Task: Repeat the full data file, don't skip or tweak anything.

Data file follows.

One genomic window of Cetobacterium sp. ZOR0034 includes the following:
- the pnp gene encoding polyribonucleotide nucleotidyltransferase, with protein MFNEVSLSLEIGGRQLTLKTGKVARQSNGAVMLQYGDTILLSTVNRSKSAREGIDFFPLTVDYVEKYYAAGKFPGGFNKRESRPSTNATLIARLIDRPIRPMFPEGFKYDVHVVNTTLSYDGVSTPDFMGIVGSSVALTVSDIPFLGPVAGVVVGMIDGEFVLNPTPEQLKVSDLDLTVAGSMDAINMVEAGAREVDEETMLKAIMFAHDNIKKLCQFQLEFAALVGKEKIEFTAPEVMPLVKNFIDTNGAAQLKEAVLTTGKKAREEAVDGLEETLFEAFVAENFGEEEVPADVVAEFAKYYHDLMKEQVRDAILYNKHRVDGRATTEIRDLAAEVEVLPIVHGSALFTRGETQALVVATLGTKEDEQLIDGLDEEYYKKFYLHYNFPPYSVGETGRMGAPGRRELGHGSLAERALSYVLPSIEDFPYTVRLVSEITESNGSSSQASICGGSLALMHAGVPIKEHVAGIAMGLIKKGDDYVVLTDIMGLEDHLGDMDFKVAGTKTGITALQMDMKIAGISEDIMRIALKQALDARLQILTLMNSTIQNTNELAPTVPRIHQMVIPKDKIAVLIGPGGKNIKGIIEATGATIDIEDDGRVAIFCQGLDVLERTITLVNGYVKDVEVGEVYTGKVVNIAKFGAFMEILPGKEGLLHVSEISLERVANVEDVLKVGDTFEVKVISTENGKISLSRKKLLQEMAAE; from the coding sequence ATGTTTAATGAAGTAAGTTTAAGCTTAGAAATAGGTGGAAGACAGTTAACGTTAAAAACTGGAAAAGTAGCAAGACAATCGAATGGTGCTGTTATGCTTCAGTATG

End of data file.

One genomic window of Cetobacterium sp. ZOR0034 includes the following:
- the pnp gene encoding polyribonucleotide nucleotidyltransferase, with protein MFNEVSLSLEIGGRQLTLKTGKVARQSNGAVMLQYGDTILLSTVNRSKSAREGIDFFPLTVDYVEKYYAAGKFPGGFNKRESRPSTNATLIARLIDRPIRPMFPEGFKYDVHVVNTTLSYDGVSTPDFMGIVGSSVALTVSDIPFLGPVAGVVVGMIDGEFVLNPTPEQLKVSDLDLTVAGSMDAINMVEAGAREVDEETMLKAIMFAHDNIKKLCQFQLEFAALVGKEKIEFTAPEVMPLVKNFIDTNGAAQLKEAVLTTGKKAREEAVDGLEETLFEAFVAENFGEEEVPADVVAEFAKYYHDLMKEQVRDAILYNKHRVDGRATTEIRDLAAEVEVLPIVHGSALFTRGETQALVVATLGTKEDEQLIDGLDEEYYKKFYLHYNFPPYSVGETGRMGAPGRRELGHGSLAERALSYVLPSIEDFPYTVRLVSEITESNGSSSQASICGGSLALMHAGVPIKEHVAGIAMGLIKKGDDYVVLTDIMGLEDHLGDMDFKVAGTKTGITALQMDMKIAGISEDIMRIALKQALDARLQILTLMNSTIQNTNELAPTVPRIHQMVIPKDKIAVLIGPGGKNIKGIIEATGATIDIEDDGRVAIFCQGLDVLERTITLVNGYVKDVEVGEVYTGKVVNIAKFGAFMEILPGKEGLLHVSEISLERVANVEDVLKVGDTFEVKVISTENGKISLSRKKLLQEMAAE; from the coding sequence ATGTTTAATGAAGTAAGTTTAAGCTTAGAAATAGGTGGAAGACAGTTAACGTTAAAAACTGGAAAAGTAGCAAGACAATCGAATGGTGCTGTTATGCTTCAGTATG